Opening and Closing a Trade

The Beginners Guide to Placing a Spread Bet

The process of trading using spread betting is relatively straightforward. The following examples demonstrate how you should execute a long trade if you have ascertained that the price of an asset will continue to rise. As you can confirm, this process involves only the minimum amount of decision making.

Step 1: Choose an Asset

Step 2: Choose the Direction (Long or Short)

Step 3: Choose your Stake

Step 4: Select your Trade Size, Entry Position, Stop Loss and Exit Position (Take Profit)

Placing a Long Bet

You will need to execute a long trade whenever you have assessed that an asset price will proceed to climb in value. For instance, you should aim to activate a ‘long’ spread bet by identifying firms or assets that are undervalued so that you can profit from their shares subsequently appreciating in value.


Example of a Winning Long Bet

Envisage that your spread betting broker has offered you a spread on the stock of a particular company. The buy price quoted is $250 and the sell price is $245 producing a spread of 245-250. Consequently, you elect to bet $5 per point on the shares of the firm climbing above its present purchase value of $250.

At expiration, imagine that your prediction was correct with the value of the shares surging to a new buy value of $335 while the sell price rose to $325 producing a final spread of 325-335. Your profit is determined as follows:

The difference between your initial buying price of $250 and the final selling value of $325 is 75 points. You would therefore collect a payout of 75 * $5 = $375.

Example of a Losing Long Bet

If you decide to speculate on the spreads of assets as opposed to seeking direct ownership in them, then most experts consider that this is a valid and sound strategy. This is especially so if you can forecast the correct direction in which the price of your selected assets will advance, as shown by the above example.

However, you must appreciate that the risks involved are substantially higher when you spread-bet as opposed to other standard forms of investment. To understand this concept better, consider the following illustration.

Imagine that your spread-betting broker has quoted you a spread of 440 to 450 on a certain company. You decide this time to bet $10 per point on the stock climbing above its buying price of 450

However, this time your forecast is wrong as price slumps to record a final spread of 355-365. Consequently, the loss you will now incur can be deduced as follows.

The difference between your initial opening buying price, i.e. $450 and your final selling price, i.e. $355 equals 95 points.

Your loss at expiration will there be 95 * $10 = $950. By placing such a bet, you would have suffered a loss of $950.

In particular, you must note from studying the two above examples that although the absolute difference in the spread movement is exactly the same in both cases, your loss would have been greater than your profit. This is because of the size of the spread which is the commission charged by your spread-betting broker.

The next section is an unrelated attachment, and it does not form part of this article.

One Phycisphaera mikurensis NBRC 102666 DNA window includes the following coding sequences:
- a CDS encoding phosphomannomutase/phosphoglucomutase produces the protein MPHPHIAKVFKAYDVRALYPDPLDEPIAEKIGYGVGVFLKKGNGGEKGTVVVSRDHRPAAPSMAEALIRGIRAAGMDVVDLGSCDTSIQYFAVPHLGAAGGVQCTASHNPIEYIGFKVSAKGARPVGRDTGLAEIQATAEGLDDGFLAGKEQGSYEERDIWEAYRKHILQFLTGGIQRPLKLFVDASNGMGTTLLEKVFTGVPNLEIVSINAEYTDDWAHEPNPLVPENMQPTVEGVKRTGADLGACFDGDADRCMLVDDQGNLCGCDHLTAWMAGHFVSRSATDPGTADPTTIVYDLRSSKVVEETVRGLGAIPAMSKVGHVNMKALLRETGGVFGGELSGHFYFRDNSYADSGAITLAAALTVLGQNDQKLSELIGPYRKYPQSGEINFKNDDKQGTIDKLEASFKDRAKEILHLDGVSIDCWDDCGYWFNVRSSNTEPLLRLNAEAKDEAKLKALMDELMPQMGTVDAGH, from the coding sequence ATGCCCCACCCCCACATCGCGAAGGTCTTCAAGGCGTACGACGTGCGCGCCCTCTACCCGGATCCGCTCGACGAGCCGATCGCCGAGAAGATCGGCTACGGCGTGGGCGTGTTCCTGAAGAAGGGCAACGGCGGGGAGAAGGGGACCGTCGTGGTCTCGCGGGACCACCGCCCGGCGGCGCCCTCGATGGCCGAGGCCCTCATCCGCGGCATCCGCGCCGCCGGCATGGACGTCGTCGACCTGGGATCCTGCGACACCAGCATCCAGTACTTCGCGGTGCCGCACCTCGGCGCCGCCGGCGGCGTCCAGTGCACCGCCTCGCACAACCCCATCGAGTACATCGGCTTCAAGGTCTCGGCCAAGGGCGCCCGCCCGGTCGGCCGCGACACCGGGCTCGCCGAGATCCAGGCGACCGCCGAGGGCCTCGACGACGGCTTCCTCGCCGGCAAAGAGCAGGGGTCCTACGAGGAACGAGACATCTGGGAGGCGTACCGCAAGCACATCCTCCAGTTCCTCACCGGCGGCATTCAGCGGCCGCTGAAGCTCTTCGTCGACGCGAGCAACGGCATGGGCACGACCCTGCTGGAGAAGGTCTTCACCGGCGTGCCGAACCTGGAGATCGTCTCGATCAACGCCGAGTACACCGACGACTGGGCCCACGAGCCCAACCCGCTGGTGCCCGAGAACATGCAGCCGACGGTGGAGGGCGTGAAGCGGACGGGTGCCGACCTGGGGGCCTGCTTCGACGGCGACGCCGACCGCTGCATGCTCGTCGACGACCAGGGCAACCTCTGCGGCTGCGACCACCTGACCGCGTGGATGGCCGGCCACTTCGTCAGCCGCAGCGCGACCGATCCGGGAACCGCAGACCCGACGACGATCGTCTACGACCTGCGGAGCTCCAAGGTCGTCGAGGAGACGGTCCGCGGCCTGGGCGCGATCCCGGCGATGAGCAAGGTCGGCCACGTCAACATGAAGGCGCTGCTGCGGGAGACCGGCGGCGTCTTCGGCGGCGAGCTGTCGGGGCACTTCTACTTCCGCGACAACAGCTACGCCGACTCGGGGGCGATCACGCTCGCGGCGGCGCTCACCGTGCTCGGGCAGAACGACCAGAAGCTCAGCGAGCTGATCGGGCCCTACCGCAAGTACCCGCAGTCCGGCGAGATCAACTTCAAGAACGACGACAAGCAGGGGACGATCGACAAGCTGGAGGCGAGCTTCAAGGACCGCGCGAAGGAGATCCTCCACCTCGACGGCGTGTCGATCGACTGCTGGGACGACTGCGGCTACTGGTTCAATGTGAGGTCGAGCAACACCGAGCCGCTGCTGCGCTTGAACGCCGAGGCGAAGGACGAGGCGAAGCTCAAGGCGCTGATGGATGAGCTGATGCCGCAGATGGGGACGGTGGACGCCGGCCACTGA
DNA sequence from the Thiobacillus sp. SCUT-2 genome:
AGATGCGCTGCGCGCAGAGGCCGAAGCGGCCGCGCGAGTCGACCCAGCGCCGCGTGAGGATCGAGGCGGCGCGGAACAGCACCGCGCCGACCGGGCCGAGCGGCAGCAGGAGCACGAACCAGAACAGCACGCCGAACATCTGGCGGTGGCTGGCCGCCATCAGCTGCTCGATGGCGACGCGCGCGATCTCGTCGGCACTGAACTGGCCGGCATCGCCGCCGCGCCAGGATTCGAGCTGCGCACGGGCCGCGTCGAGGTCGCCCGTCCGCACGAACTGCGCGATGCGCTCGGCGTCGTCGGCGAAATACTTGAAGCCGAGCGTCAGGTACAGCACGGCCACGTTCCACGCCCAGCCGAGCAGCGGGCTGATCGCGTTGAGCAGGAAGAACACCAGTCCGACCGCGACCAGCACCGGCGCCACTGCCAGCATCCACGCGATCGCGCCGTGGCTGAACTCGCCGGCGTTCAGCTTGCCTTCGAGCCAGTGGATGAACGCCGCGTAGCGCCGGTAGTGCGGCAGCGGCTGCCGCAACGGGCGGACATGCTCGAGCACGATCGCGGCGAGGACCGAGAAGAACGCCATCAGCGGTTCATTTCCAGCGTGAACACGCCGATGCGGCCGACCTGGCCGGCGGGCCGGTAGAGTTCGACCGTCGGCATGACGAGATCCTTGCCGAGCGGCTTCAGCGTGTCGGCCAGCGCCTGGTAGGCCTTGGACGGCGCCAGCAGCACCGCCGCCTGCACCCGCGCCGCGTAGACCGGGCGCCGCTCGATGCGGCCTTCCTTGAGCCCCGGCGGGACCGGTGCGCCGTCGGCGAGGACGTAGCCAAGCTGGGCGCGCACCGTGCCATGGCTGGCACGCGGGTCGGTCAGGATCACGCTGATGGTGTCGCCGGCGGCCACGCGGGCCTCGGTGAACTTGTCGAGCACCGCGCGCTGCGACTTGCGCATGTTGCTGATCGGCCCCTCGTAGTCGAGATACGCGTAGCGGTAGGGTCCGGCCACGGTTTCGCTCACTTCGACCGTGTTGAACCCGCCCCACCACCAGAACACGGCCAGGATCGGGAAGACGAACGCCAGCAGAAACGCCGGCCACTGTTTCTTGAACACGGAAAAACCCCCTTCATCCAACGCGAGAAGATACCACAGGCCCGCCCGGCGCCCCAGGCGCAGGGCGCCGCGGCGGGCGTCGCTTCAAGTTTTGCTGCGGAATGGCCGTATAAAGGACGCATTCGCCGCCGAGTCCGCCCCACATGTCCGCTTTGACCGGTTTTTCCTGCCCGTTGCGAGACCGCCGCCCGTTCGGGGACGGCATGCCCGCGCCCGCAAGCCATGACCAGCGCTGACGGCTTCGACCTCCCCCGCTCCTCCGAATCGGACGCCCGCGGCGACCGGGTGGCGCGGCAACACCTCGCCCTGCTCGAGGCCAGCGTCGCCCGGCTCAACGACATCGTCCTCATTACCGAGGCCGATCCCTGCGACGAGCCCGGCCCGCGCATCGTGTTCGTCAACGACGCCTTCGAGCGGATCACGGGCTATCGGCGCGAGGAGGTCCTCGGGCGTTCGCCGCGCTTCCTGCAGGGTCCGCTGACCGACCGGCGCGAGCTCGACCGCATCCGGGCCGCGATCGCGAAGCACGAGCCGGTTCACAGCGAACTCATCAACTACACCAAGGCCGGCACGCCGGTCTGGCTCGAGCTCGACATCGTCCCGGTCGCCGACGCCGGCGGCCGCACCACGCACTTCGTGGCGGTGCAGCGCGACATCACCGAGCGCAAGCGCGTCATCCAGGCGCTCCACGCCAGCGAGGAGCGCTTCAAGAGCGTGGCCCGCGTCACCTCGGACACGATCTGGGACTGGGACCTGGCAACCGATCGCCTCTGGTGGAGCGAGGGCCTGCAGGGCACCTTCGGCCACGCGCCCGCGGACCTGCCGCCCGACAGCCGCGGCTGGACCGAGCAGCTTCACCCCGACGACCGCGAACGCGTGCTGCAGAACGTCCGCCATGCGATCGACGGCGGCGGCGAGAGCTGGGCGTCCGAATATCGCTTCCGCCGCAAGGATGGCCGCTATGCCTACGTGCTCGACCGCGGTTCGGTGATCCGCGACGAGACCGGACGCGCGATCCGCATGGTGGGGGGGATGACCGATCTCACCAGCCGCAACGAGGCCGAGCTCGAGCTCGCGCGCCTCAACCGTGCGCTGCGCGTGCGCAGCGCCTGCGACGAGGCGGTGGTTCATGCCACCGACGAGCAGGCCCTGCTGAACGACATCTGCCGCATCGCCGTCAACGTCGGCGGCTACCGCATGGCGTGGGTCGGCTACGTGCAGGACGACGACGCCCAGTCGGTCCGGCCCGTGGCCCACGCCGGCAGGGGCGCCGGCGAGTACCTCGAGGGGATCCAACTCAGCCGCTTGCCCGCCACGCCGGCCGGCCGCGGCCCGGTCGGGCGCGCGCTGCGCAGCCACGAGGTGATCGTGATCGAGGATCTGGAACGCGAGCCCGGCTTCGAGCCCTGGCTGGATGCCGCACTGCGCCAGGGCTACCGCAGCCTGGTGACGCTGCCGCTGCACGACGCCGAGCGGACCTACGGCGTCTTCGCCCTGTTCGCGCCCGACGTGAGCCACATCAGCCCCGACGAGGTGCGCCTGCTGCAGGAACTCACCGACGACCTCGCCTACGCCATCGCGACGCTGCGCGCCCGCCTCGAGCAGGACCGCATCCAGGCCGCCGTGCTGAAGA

The two above examples clearly demonstrate the increased risks of spread-betting. In order for you to consistently achieve worthwhile profits, the price movement of an asset must exceed at least the spread size in order to just breakeven.

In order to attain a deeper appreciation of these concepts, let us now evaluate some more examples together with their associated trading charts.

Another Long Trade Example:

The diagram below demonstrates the trading performance of a particular firm over an extensive time period. Envisage that after studying this chart, you opt to execute a long trade at the point denoted by the arrow as you have concluded that the price of the firm’s shares will continue to appreciate in value.


The following diagram expands that right-hand portion of the above chart so that you can evaluate more precisely how this trade progressed during its lifetime.


Imagine that your spread betting broker quoted the following spread data for this specific firm which you utilized to assess the validity of executing a long trade. As the above diagram illustrates, the mid-price of the spread on offer was 284 as its sell value was 282 while the buy price was 286 generating a spread size of 4 points.

These features of this spread bet imply that your opening price would be $286 if you decided to back your analysis by activating a long trade. In other words, you are expecting that the share price of this company will continue to climb. Envisage that you also opt to wager $10 per point.

As the chart above verifies, your prediction was correct enabling you to eventually record a profit when your position closes at a mid-point value of 351. As such, the final spread is 349 and 353 producing an unaltered size of 4 points.

When you close a spread bet you will always do so by using the quoted sell price which will now be $349 in this case. Consequently, your profit can be determined as follows.

The difference between your sell price, i.e. $349 and your initial buy value, i.e. $286 is 63. As such, your profit equals 63 times $10 producing a $630 return.

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